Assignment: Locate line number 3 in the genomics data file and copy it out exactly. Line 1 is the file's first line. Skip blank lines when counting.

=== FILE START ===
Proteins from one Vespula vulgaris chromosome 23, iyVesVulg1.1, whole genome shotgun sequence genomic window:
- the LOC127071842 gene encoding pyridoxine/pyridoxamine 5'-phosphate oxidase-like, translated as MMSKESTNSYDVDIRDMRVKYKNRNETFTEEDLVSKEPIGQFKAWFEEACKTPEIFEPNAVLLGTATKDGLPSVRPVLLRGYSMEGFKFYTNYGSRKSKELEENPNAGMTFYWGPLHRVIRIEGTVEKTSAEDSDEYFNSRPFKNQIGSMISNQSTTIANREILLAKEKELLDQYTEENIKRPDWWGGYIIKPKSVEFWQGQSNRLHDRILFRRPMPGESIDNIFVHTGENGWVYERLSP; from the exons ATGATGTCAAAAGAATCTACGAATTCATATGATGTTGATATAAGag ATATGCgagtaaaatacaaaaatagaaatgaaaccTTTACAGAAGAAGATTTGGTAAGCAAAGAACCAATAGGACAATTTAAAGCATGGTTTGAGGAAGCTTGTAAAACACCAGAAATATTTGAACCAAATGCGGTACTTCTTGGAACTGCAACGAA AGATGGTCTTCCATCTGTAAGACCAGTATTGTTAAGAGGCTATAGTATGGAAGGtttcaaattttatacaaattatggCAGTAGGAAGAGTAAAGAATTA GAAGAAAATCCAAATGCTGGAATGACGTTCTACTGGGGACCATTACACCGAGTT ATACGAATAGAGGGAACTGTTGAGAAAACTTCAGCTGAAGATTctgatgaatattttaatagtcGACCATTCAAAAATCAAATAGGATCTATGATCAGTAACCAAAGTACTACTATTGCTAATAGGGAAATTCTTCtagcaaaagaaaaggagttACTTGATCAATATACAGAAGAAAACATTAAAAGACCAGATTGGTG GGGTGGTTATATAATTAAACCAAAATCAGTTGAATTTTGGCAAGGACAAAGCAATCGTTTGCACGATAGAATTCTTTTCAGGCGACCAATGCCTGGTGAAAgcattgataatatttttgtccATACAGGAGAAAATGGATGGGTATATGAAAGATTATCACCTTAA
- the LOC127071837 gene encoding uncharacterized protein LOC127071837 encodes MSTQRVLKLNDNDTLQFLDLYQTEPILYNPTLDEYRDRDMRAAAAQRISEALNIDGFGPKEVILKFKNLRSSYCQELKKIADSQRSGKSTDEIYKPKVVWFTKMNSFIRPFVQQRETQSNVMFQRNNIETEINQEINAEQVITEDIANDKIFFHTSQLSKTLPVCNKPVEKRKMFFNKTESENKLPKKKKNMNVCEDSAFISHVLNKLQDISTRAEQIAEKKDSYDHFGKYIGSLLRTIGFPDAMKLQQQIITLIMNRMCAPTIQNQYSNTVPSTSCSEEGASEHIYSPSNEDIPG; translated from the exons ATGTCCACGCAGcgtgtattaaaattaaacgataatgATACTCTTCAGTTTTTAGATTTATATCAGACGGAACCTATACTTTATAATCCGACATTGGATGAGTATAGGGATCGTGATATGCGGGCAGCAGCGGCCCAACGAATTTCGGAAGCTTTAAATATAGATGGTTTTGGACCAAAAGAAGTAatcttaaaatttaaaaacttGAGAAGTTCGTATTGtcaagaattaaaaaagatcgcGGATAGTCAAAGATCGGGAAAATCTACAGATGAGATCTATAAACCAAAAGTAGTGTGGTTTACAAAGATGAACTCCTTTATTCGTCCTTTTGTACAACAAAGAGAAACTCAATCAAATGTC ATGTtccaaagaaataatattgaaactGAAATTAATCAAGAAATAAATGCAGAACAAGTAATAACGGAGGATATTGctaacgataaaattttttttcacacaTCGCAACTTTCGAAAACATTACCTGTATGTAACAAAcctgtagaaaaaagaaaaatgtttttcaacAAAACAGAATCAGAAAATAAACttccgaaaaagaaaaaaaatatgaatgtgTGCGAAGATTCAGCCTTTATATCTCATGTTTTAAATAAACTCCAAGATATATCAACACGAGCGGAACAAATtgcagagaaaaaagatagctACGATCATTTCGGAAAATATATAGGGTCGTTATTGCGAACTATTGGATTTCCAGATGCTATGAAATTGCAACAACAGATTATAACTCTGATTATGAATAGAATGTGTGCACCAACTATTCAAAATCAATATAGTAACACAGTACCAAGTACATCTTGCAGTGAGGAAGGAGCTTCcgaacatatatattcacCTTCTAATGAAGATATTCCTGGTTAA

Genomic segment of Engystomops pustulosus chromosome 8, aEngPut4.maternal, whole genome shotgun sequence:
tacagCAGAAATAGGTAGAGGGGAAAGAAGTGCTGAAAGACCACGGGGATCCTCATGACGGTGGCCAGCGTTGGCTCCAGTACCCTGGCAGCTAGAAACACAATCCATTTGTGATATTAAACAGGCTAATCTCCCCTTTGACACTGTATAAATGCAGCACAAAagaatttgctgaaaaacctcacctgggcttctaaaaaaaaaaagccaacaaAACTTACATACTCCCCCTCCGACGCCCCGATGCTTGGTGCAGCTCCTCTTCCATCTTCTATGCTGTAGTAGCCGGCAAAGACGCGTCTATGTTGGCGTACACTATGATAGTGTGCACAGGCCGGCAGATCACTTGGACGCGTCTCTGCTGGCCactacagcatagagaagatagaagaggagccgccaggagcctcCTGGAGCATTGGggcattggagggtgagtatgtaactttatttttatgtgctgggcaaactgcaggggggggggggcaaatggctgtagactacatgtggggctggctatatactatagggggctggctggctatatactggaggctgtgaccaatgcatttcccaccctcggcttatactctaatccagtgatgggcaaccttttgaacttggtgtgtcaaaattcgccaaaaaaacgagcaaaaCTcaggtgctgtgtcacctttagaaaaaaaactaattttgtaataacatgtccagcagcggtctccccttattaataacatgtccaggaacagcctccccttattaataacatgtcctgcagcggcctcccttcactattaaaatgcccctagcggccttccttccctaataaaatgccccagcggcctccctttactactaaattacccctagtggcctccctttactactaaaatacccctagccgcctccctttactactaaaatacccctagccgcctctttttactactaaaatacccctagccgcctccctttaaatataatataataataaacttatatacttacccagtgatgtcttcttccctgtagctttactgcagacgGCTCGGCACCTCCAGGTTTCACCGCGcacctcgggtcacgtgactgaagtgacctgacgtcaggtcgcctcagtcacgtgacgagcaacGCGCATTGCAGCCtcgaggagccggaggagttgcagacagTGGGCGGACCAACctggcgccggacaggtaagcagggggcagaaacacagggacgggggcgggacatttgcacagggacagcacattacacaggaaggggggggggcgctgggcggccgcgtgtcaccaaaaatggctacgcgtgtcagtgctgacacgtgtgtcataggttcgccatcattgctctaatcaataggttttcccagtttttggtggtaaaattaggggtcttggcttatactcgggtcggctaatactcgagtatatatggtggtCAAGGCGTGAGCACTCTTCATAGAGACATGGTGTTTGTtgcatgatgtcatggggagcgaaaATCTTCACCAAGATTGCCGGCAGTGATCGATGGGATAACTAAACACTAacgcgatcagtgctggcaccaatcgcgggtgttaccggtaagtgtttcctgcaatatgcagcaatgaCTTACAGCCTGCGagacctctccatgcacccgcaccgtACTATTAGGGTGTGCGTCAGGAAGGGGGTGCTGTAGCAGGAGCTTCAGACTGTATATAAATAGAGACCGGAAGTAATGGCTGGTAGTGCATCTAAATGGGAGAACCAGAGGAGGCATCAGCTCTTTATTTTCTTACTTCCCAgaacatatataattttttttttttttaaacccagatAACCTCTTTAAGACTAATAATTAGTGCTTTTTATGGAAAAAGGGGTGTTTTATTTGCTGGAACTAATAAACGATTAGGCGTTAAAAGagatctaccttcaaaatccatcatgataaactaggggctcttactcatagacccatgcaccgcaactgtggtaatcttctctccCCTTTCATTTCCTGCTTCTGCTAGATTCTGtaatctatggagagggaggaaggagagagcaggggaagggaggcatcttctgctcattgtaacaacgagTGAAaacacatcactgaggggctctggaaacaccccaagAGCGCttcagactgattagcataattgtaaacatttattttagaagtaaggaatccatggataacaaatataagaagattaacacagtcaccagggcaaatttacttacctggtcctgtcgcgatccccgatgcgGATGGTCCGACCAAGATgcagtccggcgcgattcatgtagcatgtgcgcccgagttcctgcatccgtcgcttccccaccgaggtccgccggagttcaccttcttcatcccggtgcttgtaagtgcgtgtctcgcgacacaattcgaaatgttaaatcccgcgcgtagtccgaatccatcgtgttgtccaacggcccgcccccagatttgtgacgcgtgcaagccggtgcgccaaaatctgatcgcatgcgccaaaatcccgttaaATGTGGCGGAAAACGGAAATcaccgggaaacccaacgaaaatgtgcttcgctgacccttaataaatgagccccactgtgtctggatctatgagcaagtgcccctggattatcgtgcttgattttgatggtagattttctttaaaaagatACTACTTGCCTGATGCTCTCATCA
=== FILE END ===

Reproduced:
- the LOC127071837 gene encoding uncharacterized protein LOC127071837 encodes MSTQRVLKLNDNDTLQFLDLYQTEPILYNPTLDEYRDRDMRAAAAQRISEALNIDGFGPKEVILKFKNLRSSYCQELKKIADSQRSGKSTDEIYKPKVVWFTKMNSFIRPFVQQRETQSNVMFQRNNIETEINQEINAEQVITEDIANDKIFFHTSQLSKTLPVCNKPVEKRKMFFNKTESENKLPKKKKNMNVCEDSAFISHVLNKLQDISTRAEQIAEKKDSYDHFGKYIGSLLRTIGFPDAMKLQQQIITLIMNRMCAPTIQNQYSNTVPSTSCSEEGASEHIYSPSNEDIPG; translated from the exons ATGTCCACGCAGcgtgtattaaaattaaacgataatgATACTCTTCAGTTTTTAGATTTATATCAGACGGAACCTATACTTTATAATCCGACATTGGATGAGTATAGGGATCGTGATATGCGGGCAGCAGCGGCCCAACGAATTTCGGAAGCTTTAAATATAGATGGTTTTGGACCAAAAGAAGTAatcttaaaatttaaaaacttGAGAAGTTCGTATTGtcaagaattaaaaaagatcgcGGATAGTCAAAGATCGGGAAAATCTACAGATGAGATCTATAAACCAAAAGTAGTGTGGTTTACAAAGATGAACTCCTTTATTCGTCCTTTTGTACAACAAAGAGAAACTCAATCAAATGTC ATGTtccaaagaaataatattgaaactGAAATTAATCAAGAAATAAATGCAGAACAAGTAATAACGGAGGATATTGctaacgataaaattttttttcacacaTCGCAACTTTCGAAAACATTACCTGTATGTAACAAAcctgtagaaaaaagaaaaatgtttttcaacAAAACAGAATCAGAAAATAAACttccgaaaaagaaaaaaaatatgaatgtgTGCGAAGATTCAGCCTTTATATCTCATGTTTTAAATAAACTCCAAGATATATCAACACGAGCGGAACAAATtgcagagaaaaaagatagctACGATCATTTCGGAAAATATATAGGGTCGTTATTGCGAACTATTGGATTTCCAGATGCTATGAAATTGCAACAACAGATTATAACTCTGATTATGAATAGAATGTGTGCACCAACTATTCAAAATCAATATAGTAACACAGTACCAAGTACATCTTGCAGTGAGGAAGGAGCTTCcgaacatatatattcacCTTCTAATGAAGATATTCCTGGTTAA